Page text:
Re: fat

Thomas Clarke (
2 Nov 1995 03:11:04 GMT

In article <47935n$> Alex Duncan <> writes:
>In article <477v5p$> Tom Clarke,
> writes:

>>Every seems to be ignoring my chill fluid suggestion. But then
>>I haven't written a book that everyone loves to hate:-) I still
>>think there is enough correlation between the size and extent of
>>the deposits and exposure to chilling fluid in the absence of hair
>>or fur, that a period of such exposure can be inferred for hominids.

>There are several problems with this. We've already noted that all
>primates (probably all mammals) have subcutaneous fat, and that humans
>are not unique for this feature. The apparent human uniqueness is the
>large quantities we develop, but this feature looses its uniqueness when
>we examine domesticated or captive animals.

I don't like the flavor of this counter argument. It's a little
like saying all mammals have brains so that humans are not unique
in this feature.

I will have to be more observant of this feature, though.
I've been trying to remember if I have seen a cross section of
a cow to compare its fat with the cross section of a pig, which
I have seen.

>The second major problem is the distribution of fat over the human body.

>It tends to be concentrated over regions (abdomen in males, upper thighs
>& buttocks in females) that are not the most subject to rapid heat loss.
>Because of their shapes, the distal limb elements are the most subject to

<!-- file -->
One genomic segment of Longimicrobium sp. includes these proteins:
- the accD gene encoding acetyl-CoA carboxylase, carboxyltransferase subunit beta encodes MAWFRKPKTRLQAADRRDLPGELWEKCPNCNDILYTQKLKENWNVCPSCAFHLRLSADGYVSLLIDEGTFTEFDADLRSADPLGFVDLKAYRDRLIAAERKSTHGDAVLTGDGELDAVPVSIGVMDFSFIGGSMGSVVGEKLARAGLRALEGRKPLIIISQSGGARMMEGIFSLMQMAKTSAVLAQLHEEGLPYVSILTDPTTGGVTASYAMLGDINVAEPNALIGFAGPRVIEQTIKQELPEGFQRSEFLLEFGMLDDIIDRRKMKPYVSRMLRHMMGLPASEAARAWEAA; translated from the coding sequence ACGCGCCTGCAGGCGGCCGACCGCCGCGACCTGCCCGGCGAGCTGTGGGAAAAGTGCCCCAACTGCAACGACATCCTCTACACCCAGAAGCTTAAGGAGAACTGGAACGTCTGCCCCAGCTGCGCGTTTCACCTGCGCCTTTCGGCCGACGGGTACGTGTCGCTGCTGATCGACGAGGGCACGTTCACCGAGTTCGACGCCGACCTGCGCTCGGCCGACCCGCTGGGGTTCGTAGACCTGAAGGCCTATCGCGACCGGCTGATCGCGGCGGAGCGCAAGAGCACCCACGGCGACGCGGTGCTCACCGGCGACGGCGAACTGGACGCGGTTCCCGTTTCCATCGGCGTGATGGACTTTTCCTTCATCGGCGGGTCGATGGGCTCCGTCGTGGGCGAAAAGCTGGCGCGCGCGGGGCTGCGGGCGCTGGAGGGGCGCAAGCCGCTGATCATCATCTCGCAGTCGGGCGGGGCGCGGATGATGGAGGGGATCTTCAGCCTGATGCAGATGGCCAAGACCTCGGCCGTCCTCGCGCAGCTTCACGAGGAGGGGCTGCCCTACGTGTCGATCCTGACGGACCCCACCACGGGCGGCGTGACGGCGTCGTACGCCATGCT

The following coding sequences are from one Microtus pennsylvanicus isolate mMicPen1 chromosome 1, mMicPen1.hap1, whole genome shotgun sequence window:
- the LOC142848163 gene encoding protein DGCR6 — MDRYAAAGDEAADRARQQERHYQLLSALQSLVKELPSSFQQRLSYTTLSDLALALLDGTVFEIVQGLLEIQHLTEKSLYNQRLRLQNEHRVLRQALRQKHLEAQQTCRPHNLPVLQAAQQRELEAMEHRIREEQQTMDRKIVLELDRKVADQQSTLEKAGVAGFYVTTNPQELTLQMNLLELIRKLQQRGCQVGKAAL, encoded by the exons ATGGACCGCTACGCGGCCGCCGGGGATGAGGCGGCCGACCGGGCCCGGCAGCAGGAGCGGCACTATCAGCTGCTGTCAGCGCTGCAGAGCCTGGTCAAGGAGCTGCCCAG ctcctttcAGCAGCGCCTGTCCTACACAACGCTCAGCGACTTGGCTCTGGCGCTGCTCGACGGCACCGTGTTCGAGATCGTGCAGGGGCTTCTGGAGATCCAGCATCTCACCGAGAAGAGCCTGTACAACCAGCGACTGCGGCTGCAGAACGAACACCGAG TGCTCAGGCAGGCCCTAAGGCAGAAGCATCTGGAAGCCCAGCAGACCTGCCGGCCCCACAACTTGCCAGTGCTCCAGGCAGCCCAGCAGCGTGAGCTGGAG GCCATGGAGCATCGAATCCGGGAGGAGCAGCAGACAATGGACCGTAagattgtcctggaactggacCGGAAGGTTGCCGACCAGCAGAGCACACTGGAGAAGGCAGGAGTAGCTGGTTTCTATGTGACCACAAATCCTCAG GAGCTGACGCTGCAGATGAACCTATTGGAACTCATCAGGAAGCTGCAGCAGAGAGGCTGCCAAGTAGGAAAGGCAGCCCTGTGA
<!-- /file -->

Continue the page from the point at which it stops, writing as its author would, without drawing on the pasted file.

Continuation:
>rapid heat loss in an aquatic environment, and these are the parts of the
>body where we see the LEAST subcutaneous fat. In fact, skin over the
>forearms and shins (dorsal surfaces of feet and hands too) is paper thin.

No pinch your arm. There is a thin upper layer that is the dermis
and a thicker underlayer that is the fat. These layers are only
distinguishable by a change in texture, they do not slide over each
other. The two layers together, however, do slide over the lower
tissues. It is this fat layer which is under discussion, not the
fat deposits you get when you put on weight. [At least that is how
my arm feels and while I am tending to lovehandles and such, my
arms are fairly muscular from woodworking]

The skin on the backs of my hands seems to lack these deposits, but
then hands are kind of passive articles - remotedly operated by
tendons like "chicken feet".

As I pointed out elsewhere by pushing nakedness back,
and ascribing the fat layer to nakedness in air, you reduce the
power of the fat argument for an aquatic episode.
And you guys have convinced me, nakedness and bipedalism go
together because of the thermal advantages.

Tom Clarke